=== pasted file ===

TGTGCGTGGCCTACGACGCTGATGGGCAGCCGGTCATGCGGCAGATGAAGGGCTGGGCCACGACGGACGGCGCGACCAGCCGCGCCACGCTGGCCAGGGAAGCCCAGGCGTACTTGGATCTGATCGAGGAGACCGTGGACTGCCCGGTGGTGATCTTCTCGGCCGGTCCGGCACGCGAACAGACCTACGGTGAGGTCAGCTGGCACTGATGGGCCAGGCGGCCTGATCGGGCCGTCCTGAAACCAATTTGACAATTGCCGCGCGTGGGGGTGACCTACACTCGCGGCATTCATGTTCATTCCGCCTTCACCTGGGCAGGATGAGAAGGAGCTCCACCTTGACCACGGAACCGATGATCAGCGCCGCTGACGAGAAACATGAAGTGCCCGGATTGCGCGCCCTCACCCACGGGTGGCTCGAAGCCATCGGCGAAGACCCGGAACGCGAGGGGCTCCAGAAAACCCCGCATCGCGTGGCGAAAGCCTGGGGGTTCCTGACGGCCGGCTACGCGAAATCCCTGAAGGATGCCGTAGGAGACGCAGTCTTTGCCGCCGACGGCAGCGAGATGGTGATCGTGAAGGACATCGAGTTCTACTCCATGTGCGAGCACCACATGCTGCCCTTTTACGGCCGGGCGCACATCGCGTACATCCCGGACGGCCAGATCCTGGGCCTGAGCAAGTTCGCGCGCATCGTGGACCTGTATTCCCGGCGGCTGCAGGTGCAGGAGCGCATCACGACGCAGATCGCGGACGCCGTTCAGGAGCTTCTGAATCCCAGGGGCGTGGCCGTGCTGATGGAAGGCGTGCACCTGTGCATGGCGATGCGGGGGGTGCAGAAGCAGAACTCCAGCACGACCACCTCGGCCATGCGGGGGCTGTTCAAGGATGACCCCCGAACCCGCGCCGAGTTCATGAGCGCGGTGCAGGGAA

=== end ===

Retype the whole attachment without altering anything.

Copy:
TGTGCGTGGCCTACGACGCTGATGGGCAGCCGGTCATGCGGCAGATGAAGGGCTGGGCCACGACGGACGGCGCGACCAGCCGCGCCACGCTGGCCAGGGAAGCCCAGGCGTACTTGGATCTGATCGAGGAGACCGTGGACTGCCCGGTGGTGATCTTCTCGGCCGGTCCGGCACGCGAACAGACCTACGGTGAGGTCAGCTGGCACTGATGGGCCAGGCGGCCTGATCGGGCCGTCCTGAAACCAATTTGACAATTGCCGCGCGTGGGGGTGACCTACACTCGCGGCATTCATGTTCATTCCGCCTTCACCTGGGCAGGATGAGAAGGAGCTCCACCTTGACCACGGAACCGATGATCAGCGCCGCTGACGAGAAACATGAAGTGCCCGGATTGCGCGCCCTCACCCACGGGTGGCTCGAAGCCATCGGCGAAGACCCGGAACGCGAGGGGCTCCAGAAAACCCCGCATCGCGTGGCGAAAGCCTGGGGGTTCCTGACGGCCGGCTACGCGAAATCCCTGAAGGATGCCGTAGGAGACGCAGTCTTTGCCGCCGACGGCAGCGAGATGGTGATCGTGAAGGACATCGAGTTCTACTCCATGTGCGAGCACCACATGCTGCCCTTTTACGGCCGGGCGCACATCGCGTACATCCCGGACGGCCAGATCCTGGGCCTGAGCAAGTTCGCGCGCATCGTGGACCTGTATTCCCGGCGGCTGCAGGTGCAGGAGCGCATCACGACGCAGATCGCGGACGCCGTTCAGGAGCTTCTGAATCCCAGGGGCGTGGCCGTGCTGATGGAAGGCGTGCACCTGTGCATGGCGATGCGGGGGGTGCAGAAGCAGAACTCCAGCACGACCACCTCGGCCATGCGGGGGCTGTTCAAGGATGACCCCCGAACCCGCGCCGAGTTCATGAGCGCGGTGCAGGGAA